(Very Rev. Francis J. Connell, Outlines of Moral Theology [Milwaukee, WI: The Bruce Publishing Company, 1958], p. 55)
In other words, to commit a mortal sin one must knowingly and willingly transgress a divine law in a serious matter. Gabriel agrees that, like all sins of sexual impurity, adultery is always grave matter.
So far, so good. In order for adultery to ever be less than a mortal sin, then, one would have to be lacking full knowledge with regard to its sinfulness or not fully consent to the act.
This is where it gets interesting.
(2) Adultery without Full Knowledge
That adultery should ever be committed without full knowledge is theoretically possible, but it would be an extremely rare occurrence and certainly not the kind of case that Amoris Laetitia envisions.
For example, one may conceive of a situation in which a woman innocently mistakes another man for her husband, whom she has not seen in many years due to military service abroad, and whose twin brother, whom she did not know he had, one day showed up on her doorstep convincingly impersonating her husband. The marital act in such a situation would still be adultery materially for the woman but not formally. She would have no sin whatsoever for as long as she was sincerely and innocently convinced that the man in question was her husband, for she had neither knowledge of his true identity nor did she willingly consent to anything sinful. But this is obviously not at all what Amoris Laetitia is about.
Regarding the question of impaired knowledge as a mitigating factor, Dr. Gabriel writes:
If “full knowledge” is a necessary condition for a sin with grave matter to be a mortal sin, then ignorance can act as a mitigating factor. Sin remains objectively a sin, but ignorance diminished the culpability of the sinner, so that he may not be in mortal sin. On this point, the [1992 Novus Ordo] Catechism teaches:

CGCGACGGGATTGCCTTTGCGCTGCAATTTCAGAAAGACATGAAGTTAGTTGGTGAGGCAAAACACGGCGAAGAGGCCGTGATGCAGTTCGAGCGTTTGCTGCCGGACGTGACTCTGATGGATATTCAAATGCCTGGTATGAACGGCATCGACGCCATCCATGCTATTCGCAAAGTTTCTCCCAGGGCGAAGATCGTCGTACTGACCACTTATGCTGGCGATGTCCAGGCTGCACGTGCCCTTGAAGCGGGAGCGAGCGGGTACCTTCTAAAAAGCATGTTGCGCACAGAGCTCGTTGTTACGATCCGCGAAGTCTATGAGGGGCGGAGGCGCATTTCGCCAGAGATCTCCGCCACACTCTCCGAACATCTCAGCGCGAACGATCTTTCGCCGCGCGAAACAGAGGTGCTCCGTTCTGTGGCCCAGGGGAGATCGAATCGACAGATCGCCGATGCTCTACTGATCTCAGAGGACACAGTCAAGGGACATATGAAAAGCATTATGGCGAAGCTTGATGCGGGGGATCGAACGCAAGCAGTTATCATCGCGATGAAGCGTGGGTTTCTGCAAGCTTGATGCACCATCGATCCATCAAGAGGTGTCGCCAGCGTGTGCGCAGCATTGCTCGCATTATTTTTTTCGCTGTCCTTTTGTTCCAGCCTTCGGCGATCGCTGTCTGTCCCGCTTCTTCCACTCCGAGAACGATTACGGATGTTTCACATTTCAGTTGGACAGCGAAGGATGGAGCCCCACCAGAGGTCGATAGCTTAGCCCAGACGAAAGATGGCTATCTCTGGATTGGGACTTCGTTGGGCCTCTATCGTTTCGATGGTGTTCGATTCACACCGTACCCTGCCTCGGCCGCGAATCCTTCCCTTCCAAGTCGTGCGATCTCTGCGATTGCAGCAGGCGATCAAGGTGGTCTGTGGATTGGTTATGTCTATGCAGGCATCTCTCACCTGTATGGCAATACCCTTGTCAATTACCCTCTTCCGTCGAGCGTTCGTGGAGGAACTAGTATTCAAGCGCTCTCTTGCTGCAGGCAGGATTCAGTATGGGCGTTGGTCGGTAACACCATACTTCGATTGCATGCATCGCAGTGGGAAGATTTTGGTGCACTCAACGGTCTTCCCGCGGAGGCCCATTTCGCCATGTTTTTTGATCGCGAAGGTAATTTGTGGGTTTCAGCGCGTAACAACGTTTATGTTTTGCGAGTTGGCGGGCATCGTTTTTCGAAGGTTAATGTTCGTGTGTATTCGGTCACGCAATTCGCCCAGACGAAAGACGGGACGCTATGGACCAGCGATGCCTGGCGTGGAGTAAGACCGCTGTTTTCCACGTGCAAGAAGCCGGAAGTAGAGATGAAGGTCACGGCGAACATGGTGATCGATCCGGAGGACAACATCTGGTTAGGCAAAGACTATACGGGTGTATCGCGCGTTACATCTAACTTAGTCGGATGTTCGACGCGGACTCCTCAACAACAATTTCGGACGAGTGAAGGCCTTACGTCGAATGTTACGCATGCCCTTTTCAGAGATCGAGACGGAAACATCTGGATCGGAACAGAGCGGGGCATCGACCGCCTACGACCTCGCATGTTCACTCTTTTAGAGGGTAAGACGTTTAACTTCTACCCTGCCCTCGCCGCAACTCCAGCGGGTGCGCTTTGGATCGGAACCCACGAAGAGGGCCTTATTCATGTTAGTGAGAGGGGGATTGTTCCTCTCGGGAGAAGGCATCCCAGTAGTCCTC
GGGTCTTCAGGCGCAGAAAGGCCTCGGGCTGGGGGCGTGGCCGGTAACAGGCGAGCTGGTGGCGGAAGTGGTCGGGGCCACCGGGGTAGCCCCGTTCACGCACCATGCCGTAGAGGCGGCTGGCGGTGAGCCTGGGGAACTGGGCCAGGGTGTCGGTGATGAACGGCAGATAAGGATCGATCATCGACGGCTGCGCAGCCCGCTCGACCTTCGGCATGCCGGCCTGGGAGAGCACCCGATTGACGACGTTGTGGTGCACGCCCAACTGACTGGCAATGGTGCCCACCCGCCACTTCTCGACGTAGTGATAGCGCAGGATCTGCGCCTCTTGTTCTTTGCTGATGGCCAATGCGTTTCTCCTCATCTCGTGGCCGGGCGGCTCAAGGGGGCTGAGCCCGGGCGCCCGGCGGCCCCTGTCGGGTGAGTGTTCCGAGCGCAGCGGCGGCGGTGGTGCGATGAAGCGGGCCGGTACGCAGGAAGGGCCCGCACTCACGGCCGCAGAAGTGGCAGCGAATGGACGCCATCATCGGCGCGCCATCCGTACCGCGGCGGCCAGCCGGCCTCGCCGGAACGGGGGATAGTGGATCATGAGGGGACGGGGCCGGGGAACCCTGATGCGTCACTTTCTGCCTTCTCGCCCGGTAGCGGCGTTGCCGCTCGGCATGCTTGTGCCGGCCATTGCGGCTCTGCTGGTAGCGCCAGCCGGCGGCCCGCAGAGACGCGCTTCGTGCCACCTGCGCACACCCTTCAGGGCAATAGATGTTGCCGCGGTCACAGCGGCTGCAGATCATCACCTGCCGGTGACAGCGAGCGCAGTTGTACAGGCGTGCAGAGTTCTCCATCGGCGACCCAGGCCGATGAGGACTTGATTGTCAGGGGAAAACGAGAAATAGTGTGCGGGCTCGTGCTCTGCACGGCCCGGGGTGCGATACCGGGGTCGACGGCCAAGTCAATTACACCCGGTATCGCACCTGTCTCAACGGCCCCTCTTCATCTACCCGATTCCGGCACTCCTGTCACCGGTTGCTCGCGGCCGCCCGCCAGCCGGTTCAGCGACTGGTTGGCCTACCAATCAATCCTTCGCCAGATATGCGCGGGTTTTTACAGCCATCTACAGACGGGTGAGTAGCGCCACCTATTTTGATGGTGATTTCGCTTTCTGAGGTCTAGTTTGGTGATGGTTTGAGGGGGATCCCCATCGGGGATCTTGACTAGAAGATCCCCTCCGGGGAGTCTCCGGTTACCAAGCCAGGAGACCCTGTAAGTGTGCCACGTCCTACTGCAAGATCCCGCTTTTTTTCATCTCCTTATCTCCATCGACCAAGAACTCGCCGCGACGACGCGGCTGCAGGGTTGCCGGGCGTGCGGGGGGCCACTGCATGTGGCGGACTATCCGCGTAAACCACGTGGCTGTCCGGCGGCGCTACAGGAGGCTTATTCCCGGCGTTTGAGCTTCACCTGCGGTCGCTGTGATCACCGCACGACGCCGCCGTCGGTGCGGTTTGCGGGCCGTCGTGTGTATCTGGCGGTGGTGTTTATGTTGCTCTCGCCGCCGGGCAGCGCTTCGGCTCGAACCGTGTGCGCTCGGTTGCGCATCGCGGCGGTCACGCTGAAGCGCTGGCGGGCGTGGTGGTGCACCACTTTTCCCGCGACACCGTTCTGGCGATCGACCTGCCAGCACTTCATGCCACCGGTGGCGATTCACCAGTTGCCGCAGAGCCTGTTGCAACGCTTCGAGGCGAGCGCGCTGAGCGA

“Mortal sin requires full knowledge (…) It presupposes knowledge of the sinful character of the act, of its opposition to God’s law (…) Unintentional ignorance can diminish or even remove the imputability of a grave offense”
Please note, unintentional ignorance can diminish or even remove the imputability of a sin with grave matter (like adultery.) This is doctrine, inscribed in the Catechism since St. John Paul II’s pontificate. It is not an innovation from Pope Francis.
Granted, the Catechism also states, “no one is deemed to be ignorant of the principles of the moral law, which are written in the conscience of every man.” However, this cannot be interpreted as meaning that ignorance cannot ever exist. Otherwise, the Catechism would be self-contradictory. Rather, it means that the principles of the moral law are written in the conscience of every man, so every man has the potential to understand them. No one is unable to understand that a particular sin is wrong, but they can be ignorant of the sinful nature of a particular act at a specific time.
(Pedro Gabriel, “The Doctrine of Mitigating Circumstances”, Where Peter is, July 29, 2019; formatting given.)
A number of things need to be said here. Gabriel quotes the Modernist Catechism of “Saint” John Paul II, which he uses several times throughout his article. In the case at hand, it appears to restate traditional Catholic doctrine correctly, so we take no issue with it for now.